And with that, unceremoniously, he retired. I remember that John and I made for the bed, fully dressed, and pulled the coverlet around us, and lay for what seemed an eternity, stiff with cold and fear, not talking much. But eventually, John fell asleep, that traitor, leaving me wide awake as the room pressed in around me.

The next moments in that still, still room were long, and I was scared, and then I was terrified. Something compelled me to glance at the corner window, had it been closed? It was now open, just a bit, enough to let in a chilly breeze that stirred the curtains, drawn back to either side, a light breeze that carried not an early spring freshness but something else...and then I saw it, clearly even in the dim light--

two hands, the fingers long and alive, hooked over the side of the window sill, clutching the ledge.

Immediately I buried my face in John's warm back, he grunted and shifted in his sleep, and then, I turned again to look at that window ledge--they were there, those hands, clutching, clutching...I squeezed my eyes shut and when I looked for a third time, they were gone, and the window was closed, the curtain pulled back but completely motionless, the room quiet but for the hitch in my breathing.

It was an eternity of minutes, maybe it was a second or maybe it was an hour, but at last I heard a light tapping on our door, and someone--it was Andrew--poked his head in and hissed at me, "Granny has returned unexpectedly from her trip--you'd best be as quiet as possible, I don't want her to know we're here--we'll leave in the morning before she's awake--"

"What?!?" I squeaked trying to contain myself.

"Don't worry," said Andrew. "She's mostly deaf and quite a bit blind, so it shouldn't be too difficult. She never comes into this room anyway."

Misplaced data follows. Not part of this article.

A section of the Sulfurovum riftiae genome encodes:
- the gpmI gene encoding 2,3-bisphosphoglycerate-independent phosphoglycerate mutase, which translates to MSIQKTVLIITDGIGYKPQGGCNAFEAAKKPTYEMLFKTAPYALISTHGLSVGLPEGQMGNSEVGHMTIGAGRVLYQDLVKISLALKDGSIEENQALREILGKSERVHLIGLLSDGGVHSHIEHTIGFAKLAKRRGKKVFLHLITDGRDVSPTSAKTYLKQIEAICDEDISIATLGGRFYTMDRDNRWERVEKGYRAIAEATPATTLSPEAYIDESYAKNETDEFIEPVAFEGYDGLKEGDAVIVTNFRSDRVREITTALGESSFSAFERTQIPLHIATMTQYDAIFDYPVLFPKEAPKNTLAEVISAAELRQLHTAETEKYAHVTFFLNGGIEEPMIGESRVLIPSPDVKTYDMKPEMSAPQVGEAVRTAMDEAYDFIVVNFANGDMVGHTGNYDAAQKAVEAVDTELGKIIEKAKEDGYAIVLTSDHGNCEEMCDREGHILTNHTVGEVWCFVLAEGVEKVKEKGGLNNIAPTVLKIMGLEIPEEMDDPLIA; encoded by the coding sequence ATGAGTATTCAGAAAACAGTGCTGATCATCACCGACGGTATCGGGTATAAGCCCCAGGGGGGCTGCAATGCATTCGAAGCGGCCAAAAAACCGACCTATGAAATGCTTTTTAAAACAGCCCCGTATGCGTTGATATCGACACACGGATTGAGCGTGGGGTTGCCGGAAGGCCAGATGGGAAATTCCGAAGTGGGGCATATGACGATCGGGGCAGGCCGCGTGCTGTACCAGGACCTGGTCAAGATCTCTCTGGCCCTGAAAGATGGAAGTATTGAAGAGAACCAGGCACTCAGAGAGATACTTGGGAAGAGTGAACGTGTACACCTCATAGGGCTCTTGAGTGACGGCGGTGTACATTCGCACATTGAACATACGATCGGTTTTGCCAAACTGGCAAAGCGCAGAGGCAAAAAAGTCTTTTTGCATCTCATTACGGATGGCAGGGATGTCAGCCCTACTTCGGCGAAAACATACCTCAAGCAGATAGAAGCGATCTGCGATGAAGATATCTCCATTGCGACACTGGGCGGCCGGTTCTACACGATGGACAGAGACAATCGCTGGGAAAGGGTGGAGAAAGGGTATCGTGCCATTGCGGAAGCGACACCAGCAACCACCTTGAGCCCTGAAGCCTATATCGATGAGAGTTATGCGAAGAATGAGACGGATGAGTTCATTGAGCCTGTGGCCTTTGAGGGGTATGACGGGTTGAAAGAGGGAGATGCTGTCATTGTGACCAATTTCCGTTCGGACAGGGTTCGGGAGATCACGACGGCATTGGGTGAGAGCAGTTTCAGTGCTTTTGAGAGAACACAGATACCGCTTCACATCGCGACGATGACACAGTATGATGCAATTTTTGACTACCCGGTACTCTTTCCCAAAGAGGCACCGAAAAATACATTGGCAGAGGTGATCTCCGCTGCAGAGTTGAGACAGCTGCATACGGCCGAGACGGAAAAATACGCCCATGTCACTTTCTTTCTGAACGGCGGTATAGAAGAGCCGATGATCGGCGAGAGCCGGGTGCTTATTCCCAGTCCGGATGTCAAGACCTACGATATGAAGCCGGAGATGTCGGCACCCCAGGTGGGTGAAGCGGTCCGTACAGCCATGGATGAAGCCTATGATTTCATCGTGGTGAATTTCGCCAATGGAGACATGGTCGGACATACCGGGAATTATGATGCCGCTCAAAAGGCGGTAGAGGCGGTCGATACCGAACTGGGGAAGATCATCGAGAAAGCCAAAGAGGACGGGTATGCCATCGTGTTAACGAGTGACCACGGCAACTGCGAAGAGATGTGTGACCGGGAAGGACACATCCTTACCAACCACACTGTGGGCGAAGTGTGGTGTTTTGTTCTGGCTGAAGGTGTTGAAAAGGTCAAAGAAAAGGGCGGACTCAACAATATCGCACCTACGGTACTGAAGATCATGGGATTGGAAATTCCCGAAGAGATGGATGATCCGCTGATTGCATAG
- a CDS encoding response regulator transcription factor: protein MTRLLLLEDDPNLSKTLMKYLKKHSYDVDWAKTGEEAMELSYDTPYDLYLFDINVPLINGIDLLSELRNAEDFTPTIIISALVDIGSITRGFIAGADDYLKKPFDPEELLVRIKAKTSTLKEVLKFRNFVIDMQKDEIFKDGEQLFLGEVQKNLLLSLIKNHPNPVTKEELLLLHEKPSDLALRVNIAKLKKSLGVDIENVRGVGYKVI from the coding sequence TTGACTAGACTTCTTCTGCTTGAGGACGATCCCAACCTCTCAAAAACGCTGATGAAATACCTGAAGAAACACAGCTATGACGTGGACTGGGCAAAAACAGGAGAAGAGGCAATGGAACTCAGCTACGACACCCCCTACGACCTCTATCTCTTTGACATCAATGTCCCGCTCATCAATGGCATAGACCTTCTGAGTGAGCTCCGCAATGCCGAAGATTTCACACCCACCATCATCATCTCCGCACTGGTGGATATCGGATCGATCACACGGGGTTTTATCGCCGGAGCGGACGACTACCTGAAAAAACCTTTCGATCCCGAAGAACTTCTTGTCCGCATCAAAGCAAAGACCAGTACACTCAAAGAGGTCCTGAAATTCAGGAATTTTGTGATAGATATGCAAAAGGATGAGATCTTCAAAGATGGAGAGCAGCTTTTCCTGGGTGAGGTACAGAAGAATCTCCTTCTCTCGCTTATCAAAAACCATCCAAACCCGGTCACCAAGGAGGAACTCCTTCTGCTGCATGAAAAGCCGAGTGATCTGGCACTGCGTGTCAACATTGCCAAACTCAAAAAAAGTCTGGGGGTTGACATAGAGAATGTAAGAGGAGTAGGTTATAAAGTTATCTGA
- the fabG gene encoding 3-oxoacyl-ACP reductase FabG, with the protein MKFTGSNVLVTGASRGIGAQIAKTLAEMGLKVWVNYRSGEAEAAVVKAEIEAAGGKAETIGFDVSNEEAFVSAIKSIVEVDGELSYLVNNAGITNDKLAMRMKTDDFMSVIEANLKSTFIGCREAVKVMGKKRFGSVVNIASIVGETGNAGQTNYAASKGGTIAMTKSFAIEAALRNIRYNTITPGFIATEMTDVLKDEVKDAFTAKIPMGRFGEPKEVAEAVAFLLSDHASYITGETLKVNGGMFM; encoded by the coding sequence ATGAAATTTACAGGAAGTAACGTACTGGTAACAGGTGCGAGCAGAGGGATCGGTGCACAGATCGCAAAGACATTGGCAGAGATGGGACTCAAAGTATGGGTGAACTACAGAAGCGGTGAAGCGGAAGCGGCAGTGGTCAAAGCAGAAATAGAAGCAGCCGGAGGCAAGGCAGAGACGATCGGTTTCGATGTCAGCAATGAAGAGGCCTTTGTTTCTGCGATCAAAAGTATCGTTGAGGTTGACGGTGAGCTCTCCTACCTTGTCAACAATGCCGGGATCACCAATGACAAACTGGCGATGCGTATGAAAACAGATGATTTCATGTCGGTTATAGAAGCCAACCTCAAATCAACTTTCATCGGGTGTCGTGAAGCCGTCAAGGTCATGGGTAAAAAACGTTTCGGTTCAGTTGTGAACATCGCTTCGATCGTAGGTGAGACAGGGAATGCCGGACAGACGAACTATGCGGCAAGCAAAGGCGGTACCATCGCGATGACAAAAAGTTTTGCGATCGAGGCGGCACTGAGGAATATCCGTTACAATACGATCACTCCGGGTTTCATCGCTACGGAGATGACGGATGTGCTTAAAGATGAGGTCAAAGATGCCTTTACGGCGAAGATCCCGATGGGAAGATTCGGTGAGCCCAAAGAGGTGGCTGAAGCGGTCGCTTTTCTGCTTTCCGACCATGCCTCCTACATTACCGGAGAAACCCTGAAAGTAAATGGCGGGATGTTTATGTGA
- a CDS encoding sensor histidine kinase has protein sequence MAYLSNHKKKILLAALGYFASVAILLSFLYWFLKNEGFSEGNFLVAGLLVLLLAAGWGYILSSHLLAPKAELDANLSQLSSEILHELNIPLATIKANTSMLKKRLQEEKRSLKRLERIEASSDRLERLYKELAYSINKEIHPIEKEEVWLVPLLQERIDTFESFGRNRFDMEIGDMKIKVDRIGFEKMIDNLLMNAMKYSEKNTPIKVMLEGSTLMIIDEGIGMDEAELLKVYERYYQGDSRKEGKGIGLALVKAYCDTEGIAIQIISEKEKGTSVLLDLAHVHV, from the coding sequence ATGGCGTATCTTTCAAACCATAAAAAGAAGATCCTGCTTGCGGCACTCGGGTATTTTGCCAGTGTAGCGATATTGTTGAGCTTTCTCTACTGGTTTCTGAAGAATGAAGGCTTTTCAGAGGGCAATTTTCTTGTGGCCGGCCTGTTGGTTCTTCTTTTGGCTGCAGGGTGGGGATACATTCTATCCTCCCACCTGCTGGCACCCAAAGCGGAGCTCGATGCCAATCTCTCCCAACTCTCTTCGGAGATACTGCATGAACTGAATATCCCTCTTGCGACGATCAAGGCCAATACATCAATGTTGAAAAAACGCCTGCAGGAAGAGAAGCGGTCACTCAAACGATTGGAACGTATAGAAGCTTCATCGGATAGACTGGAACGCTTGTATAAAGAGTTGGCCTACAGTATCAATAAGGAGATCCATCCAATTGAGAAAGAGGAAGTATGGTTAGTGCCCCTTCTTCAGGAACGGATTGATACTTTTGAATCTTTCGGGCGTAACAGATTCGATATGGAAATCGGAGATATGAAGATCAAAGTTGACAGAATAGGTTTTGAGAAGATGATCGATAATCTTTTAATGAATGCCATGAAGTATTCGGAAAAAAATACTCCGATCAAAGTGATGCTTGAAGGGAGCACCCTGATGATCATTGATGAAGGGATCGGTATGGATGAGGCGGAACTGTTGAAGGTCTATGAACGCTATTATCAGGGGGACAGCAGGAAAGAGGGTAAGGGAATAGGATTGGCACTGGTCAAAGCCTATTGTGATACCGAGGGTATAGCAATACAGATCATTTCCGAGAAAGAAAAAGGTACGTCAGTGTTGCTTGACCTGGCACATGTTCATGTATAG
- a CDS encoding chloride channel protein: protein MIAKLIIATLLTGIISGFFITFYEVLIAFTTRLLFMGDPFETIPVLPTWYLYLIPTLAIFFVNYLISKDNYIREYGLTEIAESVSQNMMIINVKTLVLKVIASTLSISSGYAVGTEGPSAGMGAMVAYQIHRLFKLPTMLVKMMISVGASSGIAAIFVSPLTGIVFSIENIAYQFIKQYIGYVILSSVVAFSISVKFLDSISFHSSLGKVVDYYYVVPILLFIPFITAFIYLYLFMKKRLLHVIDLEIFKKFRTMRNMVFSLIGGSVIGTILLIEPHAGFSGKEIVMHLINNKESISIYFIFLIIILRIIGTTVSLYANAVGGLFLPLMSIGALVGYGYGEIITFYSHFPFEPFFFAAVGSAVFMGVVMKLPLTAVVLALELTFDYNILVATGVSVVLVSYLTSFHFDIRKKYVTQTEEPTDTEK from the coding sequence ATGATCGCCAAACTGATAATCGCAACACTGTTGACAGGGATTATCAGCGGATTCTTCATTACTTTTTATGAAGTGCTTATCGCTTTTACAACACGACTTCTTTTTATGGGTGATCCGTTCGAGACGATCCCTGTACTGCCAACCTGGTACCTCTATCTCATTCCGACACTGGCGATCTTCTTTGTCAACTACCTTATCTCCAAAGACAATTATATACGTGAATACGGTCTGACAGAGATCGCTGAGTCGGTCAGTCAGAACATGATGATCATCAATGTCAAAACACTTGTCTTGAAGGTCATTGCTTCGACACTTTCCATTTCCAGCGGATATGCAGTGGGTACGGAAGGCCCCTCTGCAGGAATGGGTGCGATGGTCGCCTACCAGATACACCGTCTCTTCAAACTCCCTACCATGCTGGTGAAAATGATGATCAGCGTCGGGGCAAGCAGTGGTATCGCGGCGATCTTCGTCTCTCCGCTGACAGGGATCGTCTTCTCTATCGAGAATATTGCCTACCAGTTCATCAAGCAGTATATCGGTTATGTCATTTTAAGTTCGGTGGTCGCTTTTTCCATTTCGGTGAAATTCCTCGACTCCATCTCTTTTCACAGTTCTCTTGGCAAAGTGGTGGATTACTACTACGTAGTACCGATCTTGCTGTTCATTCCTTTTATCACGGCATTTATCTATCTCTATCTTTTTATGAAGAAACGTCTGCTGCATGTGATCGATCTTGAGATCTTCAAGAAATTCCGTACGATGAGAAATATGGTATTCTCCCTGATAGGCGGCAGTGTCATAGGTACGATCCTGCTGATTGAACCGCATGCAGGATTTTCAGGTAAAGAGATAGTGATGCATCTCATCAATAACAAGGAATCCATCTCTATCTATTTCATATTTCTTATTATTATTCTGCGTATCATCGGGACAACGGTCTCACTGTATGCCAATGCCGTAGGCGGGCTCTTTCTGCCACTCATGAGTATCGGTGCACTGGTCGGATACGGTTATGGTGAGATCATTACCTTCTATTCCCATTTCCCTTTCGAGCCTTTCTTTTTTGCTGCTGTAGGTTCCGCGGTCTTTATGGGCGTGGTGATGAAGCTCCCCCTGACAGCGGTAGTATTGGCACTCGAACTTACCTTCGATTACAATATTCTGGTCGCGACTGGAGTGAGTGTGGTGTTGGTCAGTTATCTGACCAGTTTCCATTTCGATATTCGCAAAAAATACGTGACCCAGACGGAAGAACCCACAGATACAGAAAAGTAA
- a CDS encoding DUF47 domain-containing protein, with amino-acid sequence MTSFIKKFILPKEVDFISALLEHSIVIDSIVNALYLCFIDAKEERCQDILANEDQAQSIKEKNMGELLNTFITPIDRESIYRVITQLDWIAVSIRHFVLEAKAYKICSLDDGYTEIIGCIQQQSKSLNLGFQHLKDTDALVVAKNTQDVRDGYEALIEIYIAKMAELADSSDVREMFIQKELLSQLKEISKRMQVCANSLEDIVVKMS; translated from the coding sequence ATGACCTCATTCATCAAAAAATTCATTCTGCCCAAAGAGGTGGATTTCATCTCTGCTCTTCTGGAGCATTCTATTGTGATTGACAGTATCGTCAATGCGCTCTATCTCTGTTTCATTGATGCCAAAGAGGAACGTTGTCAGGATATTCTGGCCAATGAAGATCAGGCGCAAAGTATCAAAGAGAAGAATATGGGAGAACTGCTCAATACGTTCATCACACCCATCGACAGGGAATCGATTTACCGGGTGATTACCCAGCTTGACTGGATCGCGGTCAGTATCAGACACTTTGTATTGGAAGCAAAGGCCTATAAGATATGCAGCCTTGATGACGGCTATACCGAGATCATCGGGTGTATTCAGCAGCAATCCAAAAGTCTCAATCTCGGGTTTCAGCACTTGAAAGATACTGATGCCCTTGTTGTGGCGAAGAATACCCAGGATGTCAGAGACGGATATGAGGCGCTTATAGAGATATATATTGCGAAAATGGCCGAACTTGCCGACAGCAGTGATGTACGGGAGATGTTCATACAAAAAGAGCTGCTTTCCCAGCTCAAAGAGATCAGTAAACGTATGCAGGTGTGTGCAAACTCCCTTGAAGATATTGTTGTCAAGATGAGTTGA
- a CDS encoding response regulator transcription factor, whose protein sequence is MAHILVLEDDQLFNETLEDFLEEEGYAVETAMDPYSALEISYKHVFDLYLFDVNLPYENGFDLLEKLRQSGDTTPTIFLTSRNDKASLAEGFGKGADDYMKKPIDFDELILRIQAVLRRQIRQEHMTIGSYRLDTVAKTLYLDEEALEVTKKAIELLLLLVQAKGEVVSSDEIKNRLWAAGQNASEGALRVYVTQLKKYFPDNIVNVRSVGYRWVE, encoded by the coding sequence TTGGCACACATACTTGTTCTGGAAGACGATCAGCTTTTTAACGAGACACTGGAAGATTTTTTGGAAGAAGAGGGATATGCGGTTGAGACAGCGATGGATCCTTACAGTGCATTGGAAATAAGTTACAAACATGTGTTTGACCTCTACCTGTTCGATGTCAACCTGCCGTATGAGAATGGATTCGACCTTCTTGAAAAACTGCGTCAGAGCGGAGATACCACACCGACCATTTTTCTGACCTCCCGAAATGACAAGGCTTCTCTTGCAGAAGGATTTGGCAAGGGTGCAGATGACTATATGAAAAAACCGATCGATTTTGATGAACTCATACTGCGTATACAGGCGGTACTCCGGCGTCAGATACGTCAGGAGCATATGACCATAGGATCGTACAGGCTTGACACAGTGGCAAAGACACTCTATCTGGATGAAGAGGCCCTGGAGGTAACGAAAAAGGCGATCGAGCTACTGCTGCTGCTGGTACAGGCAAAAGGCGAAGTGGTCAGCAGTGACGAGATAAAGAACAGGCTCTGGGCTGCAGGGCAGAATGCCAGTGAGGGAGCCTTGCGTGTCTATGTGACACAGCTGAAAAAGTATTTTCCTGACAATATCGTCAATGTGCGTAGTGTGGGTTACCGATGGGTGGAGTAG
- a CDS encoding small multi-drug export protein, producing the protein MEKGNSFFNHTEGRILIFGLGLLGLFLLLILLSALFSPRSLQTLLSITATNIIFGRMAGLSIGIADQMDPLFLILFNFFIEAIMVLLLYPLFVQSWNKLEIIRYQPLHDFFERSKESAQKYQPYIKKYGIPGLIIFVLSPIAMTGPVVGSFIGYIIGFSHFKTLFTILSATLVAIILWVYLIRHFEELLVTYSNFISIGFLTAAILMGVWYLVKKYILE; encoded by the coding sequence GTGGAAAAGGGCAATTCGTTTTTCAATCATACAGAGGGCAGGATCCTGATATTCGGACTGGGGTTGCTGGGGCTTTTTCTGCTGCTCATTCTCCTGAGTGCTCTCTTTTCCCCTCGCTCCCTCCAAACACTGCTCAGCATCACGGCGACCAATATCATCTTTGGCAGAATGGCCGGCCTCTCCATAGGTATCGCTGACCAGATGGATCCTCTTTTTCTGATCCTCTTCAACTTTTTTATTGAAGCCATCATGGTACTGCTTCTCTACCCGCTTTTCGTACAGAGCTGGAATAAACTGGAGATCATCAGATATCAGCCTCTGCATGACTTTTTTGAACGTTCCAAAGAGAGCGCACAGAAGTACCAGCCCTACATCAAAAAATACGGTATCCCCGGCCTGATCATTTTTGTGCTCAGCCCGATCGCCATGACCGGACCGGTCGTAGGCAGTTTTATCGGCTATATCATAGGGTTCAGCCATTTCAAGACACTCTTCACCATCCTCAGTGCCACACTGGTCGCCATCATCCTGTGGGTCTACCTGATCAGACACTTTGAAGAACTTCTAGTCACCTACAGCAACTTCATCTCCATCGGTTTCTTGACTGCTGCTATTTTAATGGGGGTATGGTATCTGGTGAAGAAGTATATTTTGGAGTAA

It was true, Granny had returned. She spent the better part of an hour walking the halls by our room; I could see the shadow of her little feet, crossing back and forth, back and forth. Whether she was putting away her luggage, or simply pacing the halls, watching and waiting with a sort of a sense that people were in her house who shouldn't be there, I just don't know. I do know, however, that even after she settled down and the footsteps stopped, I did not sleep that night, not for one instant.

In the morning, just after dawn, Andrew hurriedly rounded us up and, groggily, silently, we exited the Wellstood House, ran to the car, and hot-footed it back to our college.

John, Iain, and I often spoke of that night in the following months, and it became much easier to laugh about it when we were well away from there; it came to seem miserably funny, even. But I never mentioned the hands at the window ledge. After all, who really knows whether it was a trick of the light, or of my already overtaxed nerves and imagination...still, I know what I saw there, even though I'm not sure why I saw it.

Several years later, Andrew Wellstood committed suicide. To this day I can see him clearly, smiling as he told his stories of ghastly tragedy.








*some names have been changed, for reasons quite obvious.

Photo: "Moonlight Escape" by McBeth (from Flickr Creative Commons)

30 comments:

gemma said...

It'a 4am in Australia right now, and I so did not need a scary ghost story. Ahhhhh!

Mrsupole said...

Hi Leah,